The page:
A study confirms what people with knee and hip osteoarthritis (OA) have known all along – aquatic exercise can help relieve pain and improve daily function.
The study, which appears in The Cochrane Library, analyzed six trials with a collective 800 participants with OA. Four studies included patients with OA of either the knee or hip, one study followed patients with only hip OA and one included patients with only knee OA.
In the studies, some patients did aquatic exercises for different lengths of time and numbers of sessions per week, while others did no exercise or exercised on land. Most of the studies measured patients after three months of therapy.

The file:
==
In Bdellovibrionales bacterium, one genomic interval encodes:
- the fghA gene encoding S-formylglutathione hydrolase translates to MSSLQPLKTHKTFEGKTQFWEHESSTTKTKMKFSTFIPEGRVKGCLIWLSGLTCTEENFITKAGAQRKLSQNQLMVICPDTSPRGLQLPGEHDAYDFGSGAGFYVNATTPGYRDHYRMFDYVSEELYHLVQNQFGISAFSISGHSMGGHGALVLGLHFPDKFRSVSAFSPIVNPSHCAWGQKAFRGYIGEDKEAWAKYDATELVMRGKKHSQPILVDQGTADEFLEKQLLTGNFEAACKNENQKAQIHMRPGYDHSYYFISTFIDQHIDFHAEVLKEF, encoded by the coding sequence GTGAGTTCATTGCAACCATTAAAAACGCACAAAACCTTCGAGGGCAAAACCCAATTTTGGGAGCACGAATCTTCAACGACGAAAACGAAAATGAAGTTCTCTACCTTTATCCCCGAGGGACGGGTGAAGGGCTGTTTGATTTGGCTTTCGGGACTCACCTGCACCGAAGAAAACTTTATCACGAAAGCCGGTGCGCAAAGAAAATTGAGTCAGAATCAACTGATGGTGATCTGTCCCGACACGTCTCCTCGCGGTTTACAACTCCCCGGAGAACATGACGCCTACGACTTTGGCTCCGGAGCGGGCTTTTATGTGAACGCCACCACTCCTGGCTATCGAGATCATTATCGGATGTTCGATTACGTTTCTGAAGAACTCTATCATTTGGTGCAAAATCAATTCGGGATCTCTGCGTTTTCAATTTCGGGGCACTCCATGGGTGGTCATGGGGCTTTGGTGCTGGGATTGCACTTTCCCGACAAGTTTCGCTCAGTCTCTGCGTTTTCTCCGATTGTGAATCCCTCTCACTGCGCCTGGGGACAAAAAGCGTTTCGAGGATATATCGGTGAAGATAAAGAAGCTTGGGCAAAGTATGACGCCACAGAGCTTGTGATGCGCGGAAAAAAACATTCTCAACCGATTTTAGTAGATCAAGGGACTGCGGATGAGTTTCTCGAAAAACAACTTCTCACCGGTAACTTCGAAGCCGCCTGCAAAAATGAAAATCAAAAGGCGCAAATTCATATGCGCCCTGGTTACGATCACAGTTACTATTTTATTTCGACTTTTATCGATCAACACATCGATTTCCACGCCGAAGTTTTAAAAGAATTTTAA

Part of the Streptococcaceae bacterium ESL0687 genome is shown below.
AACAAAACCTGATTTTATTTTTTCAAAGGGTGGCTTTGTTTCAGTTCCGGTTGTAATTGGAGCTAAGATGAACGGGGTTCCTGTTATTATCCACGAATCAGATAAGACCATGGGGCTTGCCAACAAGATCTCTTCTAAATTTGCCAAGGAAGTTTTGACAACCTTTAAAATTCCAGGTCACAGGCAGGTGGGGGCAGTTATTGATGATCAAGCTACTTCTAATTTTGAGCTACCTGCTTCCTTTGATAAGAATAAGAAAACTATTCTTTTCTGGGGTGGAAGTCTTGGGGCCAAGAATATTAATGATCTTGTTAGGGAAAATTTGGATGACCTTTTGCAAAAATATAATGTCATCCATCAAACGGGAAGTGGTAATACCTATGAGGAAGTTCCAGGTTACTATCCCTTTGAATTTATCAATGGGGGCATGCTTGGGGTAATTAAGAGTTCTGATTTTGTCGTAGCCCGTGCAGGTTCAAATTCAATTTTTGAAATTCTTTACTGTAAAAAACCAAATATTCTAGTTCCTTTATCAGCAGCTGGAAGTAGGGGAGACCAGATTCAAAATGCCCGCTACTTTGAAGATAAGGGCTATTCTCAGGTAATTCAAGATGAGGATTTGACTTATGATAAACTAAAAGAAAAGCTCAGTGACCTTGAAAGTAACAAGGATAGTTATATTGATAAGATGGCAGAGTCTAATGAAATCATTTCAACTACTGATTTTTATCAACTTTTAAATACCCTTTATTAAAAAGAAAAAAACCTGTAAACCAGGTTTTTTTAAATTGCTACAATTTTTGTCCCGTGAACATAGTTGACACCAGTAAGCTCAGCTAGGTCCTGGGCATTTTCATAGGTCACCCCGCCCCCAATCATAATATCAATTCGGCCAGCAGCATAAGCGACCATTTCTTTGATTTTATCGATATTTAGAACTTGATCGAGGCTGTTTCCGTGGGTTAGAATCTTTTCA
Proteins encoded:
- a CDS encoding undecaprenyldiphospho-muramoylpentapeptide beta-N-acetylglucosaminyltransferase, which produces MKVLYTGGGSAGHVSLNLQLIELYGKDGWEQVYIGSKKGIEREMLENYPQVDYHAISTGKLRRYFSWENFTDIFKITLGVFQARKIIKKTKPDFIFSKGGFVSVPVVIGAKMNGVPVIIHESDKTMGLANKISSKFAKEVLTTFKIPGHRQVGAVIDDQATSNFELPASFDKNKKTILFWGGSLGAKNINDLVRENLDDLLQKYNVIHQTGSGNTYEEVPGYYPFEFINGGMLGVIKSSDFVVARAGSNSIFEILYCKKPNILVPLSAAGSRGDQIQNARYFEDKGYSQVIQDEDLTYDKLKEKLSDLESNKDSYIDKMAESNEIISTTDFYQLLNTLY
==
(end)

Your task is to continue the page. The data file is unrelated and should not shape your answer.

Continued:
Based on the studies’ results, the reviewers said, “In people with osteoarthritis of the hip or knee, pain may decrease by one more point on a scale of 0 to 20 with aquatic exercise, and function may improve by three more points on a scale of 0 to 68.”
Based on these findings the study’s authors say, “one may consider using aquatic exercise as the first part of a longer exercise program for osteoarthritis patients.”
The Cochrane Library is a publication of The Cochrane Collaboration, an international organization that evaluates research in all aspects of health care.